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Talent management and academic context: a comparative study of public and private universities

Abdallah Mohammad Taamneh (Human Resource Management, City University College of Ajman, Ajman, United Arab Emirates) (Human Resource Management, Jadara University, Irbid, Jordan)
Mohammad Taamneh (Faculty of Economics and Business, Jadara University, Irbid, Jordan)
Abdallah Alsaad (Faculty of Economics and Business, Jadara University, Irbid, Jordan)
Manaf Al-Okaily (Accounting Department, Jadara University, Irbid, Jordan)

EuroMed Journal of Business

ISSN: 1450-2194

Article publication date: 4 November 2021

Issue publication date: 22 November 2022




The aims of this research are to present a comprehensive and holistic view of talent management (TM) at universities by exploring the current practices of TM among private and public universities in Jordan and make a comparison between the two sectors in regard to how they recruit, retain, train and develop, and measure the performance of talented people. Moreover, the practice of recruitment and selection, or so-called reflective or process-oriented practices, has given special attention to see how both public and private universities differ in regard to this process in particular.


A structured questionnaire was utilized to elicit responses from participants on five selected constructs, recruitment and selection reflective or process-oriented practices, retention, training and development, and performance management. A convenient sampling approach was used to source participants for the study. The data has been analyzed, structured and organized utilizing SPSS software to analyze the results. Frequency tests have been used to test the demographic variables. Descriptive analysis was used to check the standard deviation and mean for total items. The reliability, discriminate validity, convergent validity and correlation matrix of all the questions have been tested using various methods. Moreover, exploratory (EFA) and confirmatory (CFA) tests were performed. For testing the hypothesis and to examine whether or not there is a significant difference in TM practices between public and private universities in Jordan, independent sample t-tests have been employed.


The results show that the means of TM practices differ slightly between public and private universities. The public universities demonstrate a higher level of TM practices compared to private universities in all practices except that of performance management. However, while there are visible differences in TM practices between public and private universities, these differences were not statistically significant. On the other hand, we revealed a significant difference in the reflective or process-oriented practices between public and private universities. The results show that HR departments in public universities are more likely to have less power in performing the recruitment and selection processes as compared to private universities. We also compared the extent to which elite academics in public universities select candidates congruent with their own personal and scientific preferences to the extent their counterparts do so in private universities and the results indicate that this practice differs significantly between public and private universities being far more common in private universities. Finally, we compared the practice of academic talents being recruited through informal networks of scouts between private and public universities. The results show a slight and insignificant difference between private and public universities concerning this practice.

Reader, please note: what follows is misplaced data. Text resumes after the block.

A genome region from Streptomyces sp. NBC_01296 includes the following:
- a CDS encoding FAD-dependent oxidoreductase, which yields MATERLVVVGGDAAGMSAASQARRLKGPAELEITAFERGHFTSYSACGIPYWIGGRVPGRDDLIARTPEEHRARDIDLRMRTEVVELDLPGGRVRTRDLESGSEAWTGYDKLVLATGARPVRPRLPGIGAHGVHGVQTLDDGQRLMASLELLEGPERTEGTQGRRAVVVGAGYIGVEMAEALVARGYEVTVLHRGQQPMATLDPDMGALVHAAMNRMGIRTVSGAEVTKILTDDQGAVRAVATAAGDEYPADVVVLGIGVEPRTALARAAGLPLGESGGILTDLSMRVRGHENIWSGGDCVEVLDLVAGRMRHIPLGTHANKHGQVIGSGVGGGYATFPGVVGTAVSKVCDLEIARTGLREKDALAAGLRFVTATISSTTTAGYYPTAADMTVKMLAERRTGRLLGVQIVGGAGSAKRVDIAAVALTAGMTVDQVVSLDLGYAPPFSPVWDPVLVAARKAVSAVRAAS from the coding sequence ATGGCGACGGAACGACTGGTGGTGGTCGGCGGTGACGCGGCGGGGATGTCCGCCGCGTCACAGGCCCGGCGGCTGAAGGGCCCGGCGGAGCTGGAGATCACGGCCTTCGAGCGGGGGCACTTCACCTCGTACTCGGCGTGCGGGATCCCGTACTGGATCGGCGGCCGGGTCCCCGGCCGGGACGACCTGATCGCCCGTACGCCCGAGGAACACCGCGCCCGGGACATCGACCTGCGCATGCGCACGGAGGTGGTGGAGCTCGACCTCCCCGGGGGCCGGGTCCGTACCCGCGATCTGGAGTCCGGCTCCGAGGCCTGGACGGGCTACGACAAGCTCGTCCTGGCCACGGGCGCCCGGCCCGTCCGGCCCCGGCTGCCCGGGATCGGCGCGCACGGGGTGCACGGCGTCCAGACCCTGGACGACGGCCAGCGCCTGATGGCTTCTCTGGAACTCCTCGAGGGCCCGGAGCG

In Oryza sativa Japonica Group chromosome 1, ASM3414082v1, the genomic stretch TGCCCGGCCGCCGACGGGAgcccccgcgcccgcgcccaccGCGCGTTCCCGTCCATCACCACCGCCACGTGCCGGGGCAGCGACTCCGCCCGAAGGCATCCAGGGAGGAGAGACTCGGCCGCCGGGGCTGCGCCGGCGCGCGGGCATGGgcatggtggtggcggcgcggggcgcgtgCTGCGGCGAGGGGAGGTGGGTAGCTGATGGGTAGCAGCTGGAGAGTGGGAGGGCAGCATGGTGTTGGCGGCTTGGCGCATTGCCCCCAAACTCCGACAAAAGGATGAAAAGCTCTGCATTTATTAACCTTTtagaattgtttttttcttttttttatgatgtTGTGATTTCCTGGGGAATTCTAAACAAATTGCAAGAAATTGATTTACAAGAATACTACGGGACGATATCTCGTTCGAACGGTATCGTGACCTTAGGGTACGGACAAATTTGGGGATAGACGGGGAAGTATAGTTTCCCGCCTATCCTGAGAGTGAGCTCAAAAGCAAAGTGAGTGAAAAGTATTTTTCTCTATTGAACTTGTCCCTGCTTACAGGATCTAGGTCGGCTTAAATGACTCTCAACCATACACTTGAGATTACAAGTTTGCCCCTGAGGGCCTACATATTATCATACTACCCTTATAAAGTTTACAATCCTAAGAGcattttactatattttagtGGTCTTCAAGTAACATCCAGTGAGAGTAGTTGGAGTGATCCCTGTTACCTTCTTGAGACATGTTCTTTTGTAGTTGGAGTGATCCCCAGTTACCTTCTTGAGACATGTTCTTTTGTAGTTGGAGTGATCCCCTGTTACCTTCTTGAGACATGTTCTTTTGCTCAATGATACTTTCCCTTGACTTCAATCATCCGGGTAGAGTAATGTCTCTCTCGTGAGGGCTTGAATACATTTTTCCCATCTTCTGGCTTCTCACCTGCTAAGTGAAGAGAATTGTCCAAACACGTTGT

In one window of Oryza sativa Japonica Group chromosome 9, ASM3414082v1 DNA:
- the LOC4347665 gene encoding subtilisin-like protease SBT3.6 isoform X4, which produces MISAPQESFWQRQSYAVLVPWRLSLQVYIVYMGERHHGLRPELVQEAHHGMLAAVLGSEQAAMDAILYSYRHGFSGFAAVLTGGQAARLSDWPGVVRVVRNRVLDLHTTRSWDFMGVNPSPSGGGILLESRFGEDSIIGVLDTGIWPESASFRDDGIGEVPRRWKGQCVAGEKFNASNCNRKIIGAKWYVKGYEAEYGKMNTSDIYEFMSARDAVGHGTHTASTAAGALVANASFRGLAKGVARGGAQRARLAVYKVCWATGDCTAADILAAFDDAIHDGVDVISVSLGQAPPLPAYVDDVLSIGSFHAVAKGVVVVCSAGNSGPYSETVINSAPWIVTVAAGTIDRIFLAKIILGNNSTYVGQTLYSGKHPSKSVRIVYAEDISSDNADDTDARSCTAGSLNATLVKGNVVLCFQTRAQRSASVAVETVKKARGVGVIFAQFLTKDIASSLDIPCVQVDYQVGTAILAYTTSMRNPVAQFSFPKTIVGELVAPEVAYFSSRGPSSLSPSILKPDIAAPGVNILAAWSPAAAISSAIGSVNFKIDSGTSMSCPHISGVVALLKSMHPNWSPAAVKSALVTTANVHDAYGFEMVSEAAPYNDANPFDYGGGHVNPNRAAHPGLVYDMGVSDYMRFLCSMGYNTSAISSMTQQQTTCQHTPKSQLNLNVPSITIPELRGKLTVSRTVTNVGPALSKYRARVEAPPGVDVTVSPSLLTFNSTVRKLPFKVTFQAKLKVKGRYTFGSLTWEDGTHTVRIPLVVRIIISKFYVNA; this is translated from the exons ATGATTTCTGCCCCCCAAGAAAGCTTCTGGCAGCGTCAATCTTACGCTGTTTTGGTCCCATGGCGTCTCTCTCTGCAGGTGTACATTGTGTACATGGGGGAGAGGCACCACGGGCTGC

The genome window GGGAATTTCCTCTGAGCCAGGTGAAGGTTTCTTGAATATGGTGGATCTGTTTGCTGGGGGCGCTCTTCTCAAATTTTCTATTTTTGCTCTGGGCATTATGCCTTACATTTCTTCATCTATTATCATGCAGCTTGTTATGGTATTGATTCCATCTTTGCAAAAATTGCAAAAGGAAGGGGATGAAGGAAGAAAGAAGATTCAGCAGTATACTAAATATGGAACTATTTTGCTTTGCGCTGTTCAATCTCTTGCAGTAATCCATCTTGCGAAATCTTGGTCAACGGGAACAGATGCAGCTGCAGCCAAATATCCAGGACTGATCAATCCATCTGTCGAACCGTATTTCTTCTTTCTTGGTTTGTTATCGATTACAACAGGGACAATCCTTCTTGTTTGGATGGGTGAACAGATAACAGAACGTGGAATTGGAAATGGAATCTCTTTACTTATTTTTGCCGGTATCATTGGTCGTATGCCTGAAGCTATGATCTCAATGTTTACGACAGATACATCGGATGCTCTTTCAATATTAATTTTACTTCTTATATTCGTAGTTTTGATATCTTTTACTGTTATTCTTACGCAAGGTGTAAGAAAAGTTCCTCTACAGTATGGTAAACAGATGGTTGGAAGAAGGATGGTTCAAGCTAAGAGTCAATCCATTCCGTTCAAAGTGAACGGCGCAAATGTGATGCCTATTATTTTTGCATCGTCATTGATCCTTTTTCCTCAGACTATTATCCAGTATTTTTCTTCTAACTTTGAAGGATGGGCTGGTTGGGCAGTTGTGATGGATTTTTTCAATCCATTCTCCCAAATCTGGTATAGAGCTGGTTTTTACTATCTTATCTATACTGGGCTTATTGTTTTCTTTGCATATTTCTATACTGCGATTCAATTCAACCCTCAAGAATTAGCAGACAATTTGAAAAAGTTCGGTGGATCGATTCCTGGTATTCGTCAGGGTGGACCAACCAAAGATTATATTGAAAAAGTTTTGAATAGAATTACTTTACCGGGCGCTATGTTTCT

This study is built on the concept of “new managerialism” in higher education, which supports collaboration between HRM professionals and academics to enhance TM practices. This research contributes to the body of knowledge by combining “reflective or process-oriented practices” with other TM practices in an attempt to make a comparison of public and private institutions’ practices and provide a more comprehensive view of the TM process. However, the overwhelming majority of study on TM has been carried out in Western countries, with limited attention paid to non-Western contexts. Even though this growing body of research has advanced our theoretical and empirical knowledge of TM, there is still a need to comprehend TM practices in the rest of the globe, particularly when one considers the cultural and institutional disparities that exist between countries. Moreover, according to the researcher’s best knowledge, no previous studies have compared public and private universities regarding talent management, and it would be of great importance to investigate the implementation of TM practices in this vital sector.



Taamneh, A.M., Taamneh, M., Alsaad, A. and Al-Okaily, M. (2022), "Talent management and academic context: a comparative study of public and private universities", EuroMed Journal of Business, Vol. 17 No. 4, pp. 731-751.



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